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History of the LED — the Movie

timothy posted more than 5 years ago | from the some-dude's-bright-idea dept.

Hardware Hacking 106

ptorrone writes "MAKE Magazine has a fantastic 'Connections'-style video called THE LED — The short documentary has the history of the LED to modern day applications. Starting with the work of Russian Oleg Vladimirovich Losev, which was largely ignored in the 1920s, to making your own 'Cat's Whisker' — a primitive LED made from a metal-semiconductor point-contact junction forming a Schottky barrier diode. The first practical visible-spectrum LED was developed in 1962 by Nick Holonyak Jr., while working at General Electric Company."

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LED: The Movie (5, Funny)

illumastorm (172101) | more than 5 years ago | (#25867419)

It was such an enlightening experience.

YouTube Illumination (2, Informative)

ibane (1294214) | more than 5 years ago | (#25867567)

here [youtube.com] .

Re:YouTube Illumination (1)

jacquesm (154384) | more than 5 years ago | (#25868103)

'cats whisker' != a primitive led, it's a primitive diode, but it does not produce any light, visible or otherwise.

Re:YouTube Illumination (1)

lysergic.acid (845423) | more than 5 years ago | (#25868375)

it seems to in the video. although it's not the cat's-whisker detector itself that emits the light, it's the silicon carbide crystal that produces the illumination when the cat's whisker wire is touching certain places. the detector by itself without any crystal isn't a diode at all, and with other types of crystals is just a diode that doesn't produce any light.

Re:YouTube Illumination (-1)

jacquesm (154384) | more than 5 years ago | (#25868421)

an led produces light continuosly, a crystal detector (the proper name for this device) produces tiny sparks when you make the contact but that doesn't mean it's an led any more than your cars' sparkplug is.

Re:YouTube Illumination (0)

jacquesm (154384) | more than 5 years ago | (#25868463)

hm... mod me down please !

It seems that it is possible to get a point contact diode like this to emit light sporadically.

Re:YouTube Illumination (0)

Anonymous Coward | more than 5 years ago | (#25869439)

Why didn't you check BEFORE making such pretentious, professorial-sounding declarations of absolute truth?

Re:YouTube Illumination (1)

jacquesm (154384) | more than 5 years ago | (#25871363)

Because a 'cats whisker' or detector diode never was intended to be a led, it is simply a side effect and only then with a specific kind of crystal and circuitry. It's intended use was to rectify currents, not to produce light.

To label it 'a primitive led' is a bit over the top, if it would have said 'which can be used to create a primitive kind of led' would have been a lot more accurate.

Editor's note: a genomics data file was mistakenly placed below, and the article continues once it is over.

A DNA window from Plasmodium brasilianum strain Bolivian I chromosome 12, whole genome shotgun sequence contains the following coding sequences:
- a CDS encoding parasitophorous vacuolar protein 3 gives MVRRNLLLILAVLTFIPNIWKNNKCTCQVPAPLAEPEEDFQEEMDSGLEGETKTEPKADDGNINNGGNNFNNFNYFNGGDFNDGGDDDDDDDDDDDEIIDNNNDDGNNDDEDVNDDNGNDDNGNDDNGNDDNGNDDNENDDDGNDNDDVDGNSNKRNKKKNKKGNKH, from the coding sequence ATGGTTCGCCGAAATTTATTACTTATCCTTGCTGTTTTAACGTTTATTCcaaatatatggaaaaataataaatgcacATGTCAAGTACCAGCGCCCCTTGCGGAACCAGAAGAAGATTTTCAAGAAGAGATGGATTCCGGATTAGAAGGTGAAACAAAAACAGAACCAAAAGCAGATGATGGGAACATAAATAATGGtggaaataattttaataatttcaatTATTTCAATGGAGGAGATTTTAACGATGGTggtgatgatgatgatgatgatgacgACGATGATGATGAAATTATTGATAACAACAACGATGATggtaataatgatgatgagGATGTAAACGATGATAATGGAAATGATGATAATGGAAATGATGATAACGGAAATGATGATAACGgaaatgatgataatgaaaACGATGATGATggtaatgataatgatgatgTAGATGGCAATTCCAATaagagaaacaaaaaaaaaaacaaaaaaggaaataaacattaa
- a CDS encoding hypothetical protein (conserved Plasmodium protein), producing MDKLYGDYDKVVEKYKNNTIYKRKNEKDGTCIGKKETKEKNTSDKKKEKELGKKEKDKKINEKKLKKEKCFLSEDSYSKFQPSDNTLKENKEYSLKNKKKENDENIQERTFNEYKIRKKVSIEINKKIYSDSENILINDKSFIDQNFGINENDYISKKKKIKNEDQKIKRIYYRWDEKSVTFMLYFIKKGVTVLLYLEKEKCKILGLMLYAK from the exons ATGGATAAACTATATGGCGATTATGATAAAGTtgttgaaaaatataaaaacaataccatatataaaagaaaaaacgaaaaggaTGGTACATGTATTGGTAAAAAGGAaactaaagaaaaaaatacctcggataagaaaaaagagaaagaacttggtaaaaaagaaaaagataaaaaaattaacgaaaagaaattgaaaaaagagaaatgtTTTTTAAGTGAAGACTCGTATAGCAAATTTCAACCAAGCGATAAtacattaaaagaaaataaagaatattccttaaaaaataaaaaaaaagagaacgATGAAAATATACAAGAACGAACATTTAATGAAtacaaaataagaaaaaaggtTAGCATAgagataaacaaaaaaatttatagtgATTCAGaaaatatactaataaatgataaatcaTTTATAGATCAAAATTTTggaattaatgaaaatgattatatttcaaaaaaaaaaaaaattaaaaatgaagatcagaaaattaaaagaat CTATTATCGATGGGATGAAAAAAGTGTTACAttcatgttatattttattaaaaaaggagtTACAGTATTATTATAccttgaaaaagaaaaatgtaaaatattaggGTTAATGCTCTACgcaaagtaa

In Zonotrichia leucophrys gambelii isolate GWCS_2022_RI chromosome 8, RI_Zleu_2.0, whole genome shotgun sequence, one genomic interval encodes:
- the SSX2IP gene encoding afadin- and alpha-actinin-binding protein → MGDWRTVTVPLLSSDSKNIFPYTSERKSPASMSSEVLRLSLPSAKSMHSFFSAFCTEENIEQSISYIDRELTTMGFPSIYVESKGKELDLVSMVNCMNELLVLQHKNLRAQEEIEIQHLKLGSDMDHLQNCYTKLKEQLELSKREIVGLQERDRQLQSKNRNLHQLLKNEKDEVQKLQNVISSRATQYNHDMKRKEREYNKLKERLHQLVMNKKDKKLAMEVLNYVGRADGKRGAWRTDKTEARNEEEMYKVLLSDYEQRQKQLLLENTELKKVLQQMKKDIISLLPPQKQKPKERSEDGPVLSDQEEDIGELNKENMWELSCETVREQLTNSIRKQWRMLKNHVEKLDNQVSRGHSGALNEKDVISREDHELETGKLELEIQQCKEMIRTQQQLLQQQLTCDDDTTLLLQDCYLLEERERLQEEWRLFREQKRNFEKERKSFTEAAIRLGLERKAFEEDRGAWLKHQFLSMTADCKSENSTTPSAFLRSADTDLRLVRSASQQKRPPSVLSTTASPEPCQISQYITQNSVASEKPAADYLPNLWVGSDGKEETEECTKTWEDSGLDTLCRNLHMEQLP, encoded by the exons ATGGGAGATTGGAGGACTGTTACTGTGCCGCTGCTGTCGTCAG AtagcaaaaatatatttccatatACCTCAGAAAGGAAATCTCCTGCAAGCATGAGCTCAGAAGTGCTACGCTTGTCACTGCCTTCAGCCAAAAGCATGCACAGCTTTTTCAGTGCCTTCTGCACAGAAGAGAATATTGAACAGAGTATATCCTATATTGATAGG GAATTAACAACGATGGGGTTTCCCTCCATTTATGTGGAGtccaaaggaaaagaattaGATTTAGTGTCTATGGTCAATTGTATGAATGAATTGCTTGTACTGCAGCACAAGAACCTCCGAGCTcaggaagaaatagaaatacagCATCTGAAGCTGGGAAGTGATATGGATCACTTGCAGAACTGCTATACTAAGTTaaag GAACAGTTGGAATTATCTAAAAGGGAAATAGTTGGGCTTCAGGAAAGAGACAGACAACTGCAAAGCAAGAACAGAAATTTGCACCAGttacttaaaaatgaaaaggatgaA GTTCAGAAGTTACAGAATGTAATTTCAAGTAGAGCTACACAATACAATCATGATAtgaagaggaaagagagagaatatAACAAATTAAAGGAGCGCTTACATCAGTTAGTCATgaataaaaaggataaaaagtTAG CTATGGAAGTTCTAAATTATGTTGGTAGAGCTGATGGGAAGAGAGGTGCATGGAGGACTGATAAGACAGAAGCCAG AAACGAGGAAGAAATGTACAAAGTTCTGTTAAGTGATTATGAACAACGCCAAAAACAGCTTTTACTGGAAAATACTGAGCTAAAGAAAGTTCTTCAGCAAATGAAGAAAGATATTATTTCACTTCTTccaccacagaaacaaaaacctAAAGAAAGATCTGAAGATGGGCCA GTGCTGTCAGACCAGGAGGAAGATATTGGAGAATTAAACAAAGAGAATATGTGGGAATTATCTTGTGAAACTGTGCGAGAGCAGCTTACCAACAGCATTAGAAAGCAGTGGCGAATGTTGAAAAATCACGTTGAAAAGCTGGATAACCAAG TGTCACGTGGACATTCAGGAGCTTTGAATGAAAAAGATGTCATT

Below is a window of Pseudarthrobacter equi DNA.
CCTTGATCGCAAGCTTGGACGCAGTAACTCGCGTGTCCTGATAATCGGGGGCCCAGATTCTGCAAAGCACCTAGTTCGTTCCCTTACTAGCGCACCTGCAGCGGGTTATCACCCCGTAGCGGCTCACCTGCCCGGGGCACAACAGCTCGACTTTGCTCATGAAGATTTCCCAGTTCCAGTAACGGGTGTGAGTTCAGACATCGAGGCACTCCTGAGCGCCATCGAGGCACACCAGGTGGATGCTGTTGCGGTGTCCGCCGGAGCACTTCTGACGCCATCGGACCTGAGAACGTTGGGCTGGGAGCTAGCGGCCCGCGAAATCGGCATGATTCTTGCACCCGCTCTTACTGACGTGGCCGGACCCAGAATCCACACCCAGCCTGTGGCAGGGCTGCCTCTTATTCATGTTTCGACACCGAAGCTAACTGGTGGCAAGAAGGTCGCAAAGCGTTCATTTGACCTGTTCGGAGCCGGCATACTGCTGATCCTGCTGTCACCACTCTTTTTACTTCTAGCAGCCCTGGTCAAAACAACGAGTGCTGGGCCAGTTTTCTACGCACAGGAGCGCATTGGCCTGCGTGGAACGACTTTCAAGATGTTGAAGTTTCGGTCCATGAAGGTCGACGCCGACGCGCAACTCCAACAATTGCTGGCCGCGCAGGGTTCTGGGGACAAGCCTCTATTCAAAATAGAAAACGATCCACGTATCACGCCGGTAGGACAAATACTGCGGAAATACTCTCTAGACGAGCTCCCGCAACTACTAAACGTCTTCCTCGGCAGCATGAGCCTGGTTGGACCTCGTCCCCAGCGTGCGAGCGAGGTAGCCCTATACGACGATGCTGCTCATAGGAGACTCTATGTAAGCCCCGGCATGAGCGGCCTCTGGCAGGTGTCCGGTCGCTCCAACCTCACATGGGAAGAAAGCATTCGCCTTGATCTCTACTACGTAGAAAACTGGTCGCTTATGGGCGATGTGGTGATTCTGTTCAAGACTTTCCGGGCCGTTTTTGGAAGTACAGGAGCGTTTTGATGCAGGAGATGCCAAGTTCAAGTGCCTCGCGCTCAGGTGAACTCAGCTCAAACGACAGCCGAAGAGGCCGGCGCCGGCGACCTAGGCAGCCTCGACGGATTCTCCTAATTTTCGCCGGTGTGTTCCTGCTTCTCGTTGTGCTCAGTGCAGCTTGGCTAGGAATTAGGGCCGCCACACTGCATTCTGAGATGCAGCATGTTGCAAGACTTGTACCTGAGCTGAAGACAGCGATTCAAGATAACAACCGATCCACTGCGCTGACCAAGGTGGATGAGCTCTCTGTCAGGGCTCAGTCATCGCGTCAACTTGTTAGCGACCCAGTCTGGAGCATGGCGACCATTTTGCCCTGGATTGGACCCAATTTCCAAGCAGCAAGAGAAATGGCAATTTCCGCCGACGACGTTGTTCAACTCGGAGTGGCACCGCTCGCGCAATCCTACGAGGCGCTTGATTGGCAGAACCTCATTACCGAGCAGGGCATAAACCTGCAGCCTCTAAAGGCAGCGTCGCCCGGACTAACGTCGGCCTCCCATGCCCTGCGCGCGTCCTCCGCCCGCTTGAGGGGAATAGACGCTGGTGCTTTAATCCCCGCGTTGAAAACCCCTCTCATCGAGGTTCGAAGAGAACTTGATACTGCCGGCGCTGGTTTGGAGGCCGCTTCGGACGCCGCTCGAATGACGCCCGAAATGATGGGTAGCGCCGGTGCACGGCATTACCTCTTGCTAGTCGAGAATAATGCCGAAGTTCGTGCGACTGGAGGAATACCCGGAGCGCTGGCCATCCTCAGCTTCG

I've played countless hours with them as a kid when building crystal radio sets, never once seen one light up.

The wording of the summary suggests with 'primitive kind of led' that that was its intended function, it was not. It was a 'primitive kind of diode', and with the right combination of crystal and current you can apparently make one light up.

Re:YouTube Illumination (1)

kandela (835710) | more than 5 years ago | (#25869017)

Well the ones on my cat never do! He seems to be powered (the engine is purring) but no light? What do I do?

Re:YouTube Illumination (1)

John Miles (108215) | more than 5 years ago | (#25870979)

Very few electronic parts will fail to produce light, if biased properly.

Sockpuppet Illumination (0)

Anonymous Coward | more than 5 years ago | (#25868603)

here [slashdot.org]

Re:LED: The Movie (2)

inKubus (199753) | more than 5 years ago | (#25869601)

The LED Museum [att.net] seriously will enlighten you. What a classic.

The video was good, also.

Re:LED: The Movie (1)

berend botje (1401731) | more than 5 years ago | (#25870727)

The LED museum was great when the guy running it kept to the history and technology of LEDs. The last few years he "reviews" flashlights and assorted crap. His prose, coupled with the byzantine webdesign, is hardly worth the very few bits of knowledge contained in the site. He had a good thing going, but he blew it.

happy holidaes (1)

negRo_slim (636783) | more than 5 years ago | (#25867431)

glad to see more selection in LED holiday lighting this year, the price premium is a bitch tho... but provides such a superior shine. anyways... where am i?

LIPSTICK (0)

Anonymous Coward | more than 5 years ago | (#25867627)

But can I get an LED to match the shade of lipstick this dude(?) is wearing????

SOLAR LEDs are the killer! (1)

spoco2 (322835) | more than 5 years ago | (#25868179)